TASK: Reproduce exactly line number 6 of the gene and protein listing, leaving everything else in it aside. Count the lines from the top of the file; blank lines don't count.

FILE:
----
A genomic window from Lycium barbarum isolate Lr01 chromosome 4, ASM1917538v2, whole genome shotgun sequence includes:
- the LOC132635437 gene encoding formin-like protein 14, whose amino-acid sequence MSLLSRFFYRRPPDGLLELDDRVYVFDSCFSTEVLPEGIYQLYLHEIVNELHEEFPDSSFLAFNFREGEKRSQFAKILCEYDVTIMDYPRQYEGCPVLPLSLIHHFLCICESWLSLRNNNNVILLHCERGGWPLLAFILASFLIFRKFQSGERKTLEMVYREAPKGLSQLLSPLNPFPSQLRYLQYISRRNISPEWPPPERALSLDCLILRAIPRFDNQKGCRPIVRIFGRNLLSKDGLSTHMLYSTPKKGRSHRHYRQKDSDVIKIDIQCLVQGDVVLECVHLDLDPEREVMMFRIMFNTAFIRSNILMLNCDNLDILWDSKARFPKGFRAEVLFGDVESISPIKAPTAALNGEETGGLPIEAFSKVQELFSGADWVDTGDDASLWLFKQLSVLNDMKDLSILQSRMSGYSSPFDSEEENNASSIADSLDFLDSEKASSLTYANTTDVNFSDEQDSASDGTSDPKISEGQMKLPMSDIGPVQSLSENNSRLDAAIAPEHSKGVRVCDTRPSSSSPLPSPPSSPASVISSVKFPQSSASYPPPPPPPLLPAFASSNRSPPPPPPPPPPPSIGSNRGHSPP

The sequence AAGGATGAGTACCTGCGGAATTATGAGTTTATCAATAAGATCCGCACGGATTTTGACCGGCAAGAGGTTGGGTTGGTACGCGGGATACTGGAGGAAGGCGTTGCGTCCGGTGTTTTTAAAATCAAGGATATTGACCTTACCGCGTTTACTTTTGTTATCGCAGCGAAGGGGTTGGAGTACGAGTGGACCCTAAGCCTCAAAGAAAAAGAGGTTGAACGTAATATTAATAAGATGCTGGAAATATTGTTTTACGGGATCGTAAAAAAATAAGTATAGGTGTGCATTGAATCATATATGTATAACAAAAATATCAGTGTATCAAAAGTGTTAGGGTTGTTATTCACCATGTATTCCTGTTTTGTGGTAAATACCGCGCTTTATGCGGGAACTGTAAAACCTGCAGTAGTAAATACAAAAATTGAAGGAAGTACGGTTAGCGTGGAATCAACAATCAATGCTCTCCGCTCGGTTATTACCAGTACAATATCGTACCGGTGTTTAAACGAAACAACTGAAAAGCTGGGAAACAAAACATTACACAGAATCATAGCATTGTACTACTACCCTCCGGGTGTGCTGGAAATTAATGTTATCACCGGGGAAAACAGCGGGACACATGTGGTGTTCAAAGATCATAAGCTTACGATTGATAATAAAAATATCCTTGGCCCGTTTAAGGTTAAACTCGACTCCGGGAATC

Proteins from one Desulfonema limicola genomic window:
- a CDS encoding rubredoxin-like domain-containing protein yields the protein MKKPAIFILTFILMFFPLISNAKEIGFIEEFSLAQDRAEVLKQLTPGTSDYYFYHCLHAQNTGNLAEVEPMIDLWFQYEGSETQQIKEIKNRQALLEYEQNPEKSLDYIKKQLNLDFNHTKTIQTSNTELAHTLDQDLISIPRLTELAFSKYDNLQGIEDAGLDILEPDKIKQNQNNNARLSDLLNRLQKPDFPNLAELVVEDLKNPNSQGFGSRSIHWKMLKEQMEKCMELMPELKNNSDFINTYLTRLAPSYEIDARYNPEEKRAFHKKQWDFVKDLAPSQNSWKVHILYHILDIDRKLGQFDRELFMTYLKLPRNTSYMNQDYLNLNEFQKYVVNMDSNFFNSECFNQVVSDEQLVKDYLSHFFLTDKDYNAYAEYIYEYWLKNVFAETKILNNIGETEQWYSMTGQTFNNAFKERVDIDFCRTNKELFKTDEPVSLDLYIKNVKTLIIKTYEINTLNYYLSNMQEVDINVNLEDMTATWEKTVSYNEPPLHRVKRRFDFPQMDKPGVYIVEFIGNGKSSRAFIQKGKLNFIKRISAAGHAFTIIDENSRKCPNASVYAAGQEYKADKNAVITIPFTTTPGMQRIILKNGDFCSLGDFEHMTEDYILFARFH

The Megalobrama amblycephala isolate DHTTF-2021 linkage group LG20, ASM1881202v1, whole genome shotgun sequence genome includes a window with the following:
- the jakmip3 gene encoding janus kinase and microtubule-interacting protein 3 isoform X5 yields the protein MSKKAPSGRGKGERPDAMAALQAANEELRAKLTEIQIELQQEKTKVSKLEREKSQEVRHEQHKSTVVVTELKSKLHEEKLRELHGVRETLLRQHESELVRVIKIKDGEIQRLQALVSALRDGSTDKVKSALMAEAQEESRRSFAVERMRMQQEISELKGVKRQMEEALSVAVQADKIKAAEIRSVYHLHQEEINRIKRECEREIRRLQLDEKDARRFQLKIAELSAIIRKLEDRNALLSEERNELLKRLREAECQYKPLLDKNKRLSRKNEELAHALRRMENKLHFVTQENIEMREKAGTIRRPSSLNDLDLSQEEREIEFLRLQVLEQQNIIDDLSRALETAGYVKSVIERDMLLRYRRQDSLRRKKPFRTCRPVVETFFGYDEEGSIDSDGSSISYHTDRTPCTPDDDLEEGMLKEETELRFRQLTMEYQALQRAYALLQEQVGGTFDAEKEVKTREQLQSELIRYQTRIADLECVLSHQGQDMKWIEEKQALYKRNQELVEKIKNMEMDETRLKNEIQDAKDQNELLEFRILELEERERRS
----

The Megalobrama amblycephala isolate DHTTF-2021 linkage group LG20, ASM1881202v1, whole genome shotgun sequence genome includes a window with the following: